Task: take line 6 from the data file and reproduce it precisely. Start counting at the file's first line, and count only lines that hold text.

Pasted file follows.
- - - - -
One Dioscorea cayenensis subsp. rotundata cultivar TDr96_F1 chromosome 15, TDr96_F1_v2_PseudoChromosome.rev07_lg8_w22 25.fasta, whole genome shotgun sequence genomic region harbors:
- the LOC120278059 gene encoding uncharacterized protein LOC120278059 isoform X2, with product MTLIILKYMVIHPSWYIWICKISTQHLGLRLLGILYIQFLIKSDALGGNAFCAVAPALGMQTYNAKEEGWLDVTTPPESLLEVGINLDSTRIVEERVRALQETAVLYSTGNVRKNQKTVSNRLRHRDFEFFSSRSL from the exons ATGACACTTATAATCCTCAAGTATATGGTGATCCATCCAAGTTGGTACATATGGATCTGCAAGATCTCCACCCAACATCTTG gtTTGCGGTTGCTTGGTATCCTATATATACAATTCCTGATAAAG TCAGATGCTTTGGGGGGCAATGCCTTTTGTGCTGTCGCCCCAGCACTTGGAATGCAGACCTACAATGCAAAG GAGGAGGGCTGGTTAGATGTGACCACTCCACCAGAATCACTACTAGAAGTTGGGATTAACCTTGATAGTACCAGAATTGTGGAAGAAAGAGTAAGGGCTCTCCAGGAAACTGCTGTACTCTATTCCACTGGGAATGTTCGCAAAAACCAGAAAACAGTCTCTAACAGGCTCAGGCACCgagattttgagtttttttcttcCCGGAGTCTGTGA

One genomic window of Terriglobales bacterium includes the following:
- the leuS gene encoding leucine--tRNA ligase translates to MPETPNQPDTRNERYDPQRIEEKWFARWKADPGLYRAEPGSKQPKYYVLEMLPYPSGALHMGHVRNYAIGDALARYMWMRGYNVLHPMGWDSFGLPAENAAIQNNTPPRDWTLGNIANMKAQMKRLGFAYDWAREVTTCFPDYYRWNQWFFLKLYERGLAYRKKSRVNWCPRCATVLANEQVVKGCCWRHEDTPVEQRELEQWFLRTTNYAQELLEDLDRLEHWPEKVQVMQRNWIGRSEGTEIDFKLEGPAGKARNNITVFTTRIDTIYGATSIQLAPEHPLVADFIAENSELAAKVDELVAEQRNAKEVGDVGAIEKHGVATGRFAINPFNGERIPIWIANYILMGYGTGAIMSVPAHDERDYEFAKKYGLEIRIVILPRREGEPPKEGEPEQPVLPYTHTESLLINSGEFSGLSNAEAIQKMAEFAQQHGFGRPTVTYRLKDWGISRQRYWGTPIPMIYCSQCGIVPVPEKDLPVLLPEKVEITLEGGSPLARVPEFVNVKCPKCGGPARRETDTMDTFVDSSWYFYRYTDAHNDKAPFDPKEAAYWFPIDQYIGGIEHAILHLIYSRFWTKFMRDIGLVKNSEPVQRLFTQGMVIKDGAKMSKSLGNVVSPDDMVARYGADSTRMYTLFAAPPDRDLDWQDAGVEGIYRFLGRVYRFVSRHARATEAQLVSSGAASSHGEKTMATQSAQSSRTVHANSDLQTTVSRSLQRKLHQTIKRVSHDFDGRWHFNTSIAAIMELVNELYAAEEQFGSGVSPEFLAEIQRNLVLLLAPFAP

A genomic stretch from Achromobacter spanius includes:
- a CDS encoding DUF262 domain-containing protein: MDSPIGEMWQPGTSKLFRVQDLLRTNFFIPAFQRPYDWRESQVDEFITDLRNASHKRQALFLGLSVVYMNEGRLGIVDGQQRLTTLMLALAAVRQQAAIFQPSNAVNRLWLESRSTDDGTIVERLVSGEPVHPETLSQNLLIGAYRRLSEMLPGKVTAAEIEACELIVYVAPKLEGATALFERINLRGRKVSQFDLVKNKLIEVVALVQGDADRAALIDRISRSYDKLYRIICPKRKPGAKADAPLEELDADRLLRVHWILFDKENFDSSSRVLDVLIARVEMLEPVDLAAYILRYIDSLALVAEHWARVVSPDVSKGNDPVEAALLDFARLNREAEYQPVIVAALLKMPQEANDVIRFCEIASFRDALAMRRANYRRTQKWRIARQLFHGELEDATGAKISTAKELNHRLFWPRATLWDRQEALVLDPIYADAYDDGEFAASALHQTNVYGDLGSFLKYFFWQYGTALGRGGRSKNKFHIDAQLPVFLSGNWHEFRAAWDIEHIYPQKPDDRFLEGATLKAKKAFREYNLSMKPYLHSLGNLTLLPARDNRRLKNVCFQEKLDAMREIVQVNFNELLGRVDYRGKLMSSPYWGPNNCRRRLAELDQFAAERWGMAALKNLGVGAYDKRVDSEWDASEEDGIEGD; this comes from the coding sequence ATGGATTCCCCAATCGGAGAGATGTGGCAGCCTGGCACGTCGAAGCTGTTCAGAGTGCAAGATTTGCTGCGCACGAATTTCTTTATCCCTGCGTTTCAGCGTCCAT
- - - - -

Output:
- a CDS encoding DUF262 domain-containing protein: MDSPIGEMWQPGTSKLFRVQDLLRTNFFIPAFQRPYDWRESQVDEFITDLRNASHKRQALFLGLSVVYMNEGRLGIVDGQQRLTTLMLALAAVRQQAAIFQPSNAVNRLWLESRSTDDGTIVERLVSGEPVHPETLSQNLLIGAYRRLSEMLPGKVTAAEIEACELIVYVAPKLEGATALFERINLRGRKVSQFDLVKNKLIEVVALVQGDADRAALIDRISRSYDKLYRIICPKRKPGAKADAPLEELDADRLLRVHWILFDKENFDSSSRVLDVLIARVEMLEPVDLAAYILRYIDSLALVAEHWARVVSPDVSKGNDPVEAALLDFARLNREAEYQPVIVAALLKMPQEANDVIRFCEIASFRDALAMRRANYRRTQKWRIARQLFHGELEDATGAKISTAKELNHRLFWPRATLWDRQEALVLDPIYADAYDDGEFAASALHQTNVYGDLGSFLKYFFWQYGTALGRGGRSKNKFHIDAQLPVFLSGNWHEFRAAWDIEHIYPQKPDDRFLEGATLKAKKAFREYNLSMKPYLHSLGNLTLLPARDNRRLKNVCFQEKLDAMREIVQVNFNELLGRVDYRGKLMSSPYWGPNNCRRRLAELDQFAAERWGMAALKNLGVGAYDKRVDSEWDASEEDGIEGD; this comes from the coding sequence ATGGATTCCCCAATCGGAGAGATGTGGCAGCCTGGCACGTCGAAGCTGTTCAGAGTGCAAGATTTGCTGCGCACGAATTTCTTTATCCCTGCGTTTCAGCGTCCAT